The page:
3 Bedroom End of Terrace House For Sale
A house to make you smile in the City Centre.
The property has been subject to a ground up restoration by JNPC who are local artisan builders who have created a home worthy of St Ann Street with all its interest and historic houses in one of the oldest roads in the Medieval City.
Its rich history (Kelly’s Guide available at the central reference library, Salisbury) the building had at one time been linked to properties in both directions up St Ann Street and down through Dolphin Street. It had been an art gallery, an antiques shop, even a pub (at one point Salisbury had the highest number of pubs per resident and per square mile in England!). In the early to mid Twentieth Century it was a bicycle shop and this had been part of the reason the panelled wall in the entrance had originally been installed and has been preserved as a divider on entering the building with a small door and glass window which would have enabled the person working in the shop to see people entering. The large shop window openings have been preserved in their proportions as part of the listed requirement. They have had crafted lead sills made to give a clean and weatherproof finish, but with an artisanal styling and attention to detail.
The other original features that have been preserved are the door, which is thought to be Victorian, from the hallway into the open plan kitchen and dining and sitting room area and in the hallway one clothes peg that had been inside a small cupboard on the top floor has been put in the position of honour in the hallway in the small nook which was created as a warm cosy place to sit while taking off your shoes and coats. The other door is on the very top floor into the third bedroom and is also thought to be Victorian. The other important features are the beams in the sitting room area which were removed from the site, fully treated and conditioned and then replaced with them no longer having a structural role, but providing a great visual feature which is enhanced by the lighting over the seating island.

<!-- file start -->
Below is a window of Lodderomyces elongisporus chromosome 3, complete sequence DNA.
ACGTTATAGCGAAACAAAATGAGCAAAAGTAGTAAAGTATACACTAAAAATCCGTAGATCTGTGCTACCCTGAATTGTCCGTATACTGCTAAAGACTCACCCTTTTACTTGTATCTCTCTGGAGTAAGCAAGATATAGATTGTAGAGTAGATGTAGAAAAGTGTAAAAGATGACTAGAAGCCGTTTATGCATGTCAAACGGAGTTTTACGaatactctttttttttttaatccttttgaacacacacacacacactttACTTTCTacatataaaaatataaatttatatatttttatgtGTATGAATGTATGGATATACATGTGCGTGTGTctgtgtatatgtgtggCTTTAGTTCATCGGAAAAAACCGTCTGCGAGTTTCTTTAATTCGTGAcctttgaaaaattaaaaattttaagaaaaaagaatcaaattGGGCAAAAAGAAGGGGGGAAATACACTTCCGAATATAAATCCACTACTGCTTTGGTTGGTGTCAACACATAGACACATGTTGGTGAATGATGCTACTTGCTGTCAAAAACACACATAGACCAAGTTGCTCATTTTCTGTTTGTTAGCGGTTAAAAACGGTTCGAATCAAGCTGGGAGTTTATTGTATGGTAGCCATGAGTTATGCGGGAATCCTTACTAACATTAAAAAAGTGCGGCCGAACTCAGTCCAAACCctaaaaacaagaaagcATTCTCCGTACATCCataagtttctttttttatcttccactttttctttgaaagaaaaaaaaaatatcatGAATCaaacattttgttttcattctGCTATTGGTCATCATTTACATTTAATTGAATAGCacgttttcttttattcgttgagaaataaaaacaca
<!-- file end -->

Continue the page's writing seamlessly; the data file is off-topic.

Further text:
Another beautiful feature is the small staircase which leads to the top floor. This faithfully reproduced the stair that had been in place so the historic proportions are still experienced. The panelling was not a feature of the property, but is a feature often found in houses before they were ‘modernised’ and so has been recreated here.
The building brief was to create a high quality sumptuous luxury building which fitted into many historically interesting buildings, populated by people who enjoy being part of community where entertaining and enjoying links to the Cathedral are part of the way of life in the street. Whilst preserving the exterior and improving it beyond measure and putting in extra windows where they had previously been bricked up which re-balance the external appearance of the building to Georgian proportions, otherwise the exterior gives little away about the exceptional interior.
This huge reconstruction of the building where no expense has been spared and when time was taken in consultation with the Conservation Officer to make a building Salisbury can be proud of. Local crafts people have been involved where possible and the focus has been on sharing work between different experts rather than creating a lower specification which could have been done by less experienced artisan builders. The finishes have attracted a strong nomination from a Council member of the Salisbury Civic Society for an award for bringing a building back into use which is being considered currently (photographs have been submitted of the before and after).
St Ann Street was one of the earliest built-up ways leading directly from The Close to St Martin’s Church. It was known as St Martin’s Street until the 16th Century and as Tanner or Tanner’s Street from then until the 18th Century when its modern name became current. The way out of the City lay along St Ann Street and St Martin’s Church Street and then north of the church into the Southampton Road. In 1611 the east end of St Ann Street was closed by a row of houses of which the present Corner House of St Martin’s Church Street may be a survivor. These houses still existed in 1781, but by 1800 part of the row had been demolished and the present Southampton Road leading straight into St Ann Street cut through. Although mainly of the 18th Century St Ann Street contains some notable earlier buildings and the surviving houses show that in the 18th Century St Ann Street must have been a fashionable address and indeed continues to be so.
To be assessed.
Mains water, electricity and drainage are available.
No EPC available for this property
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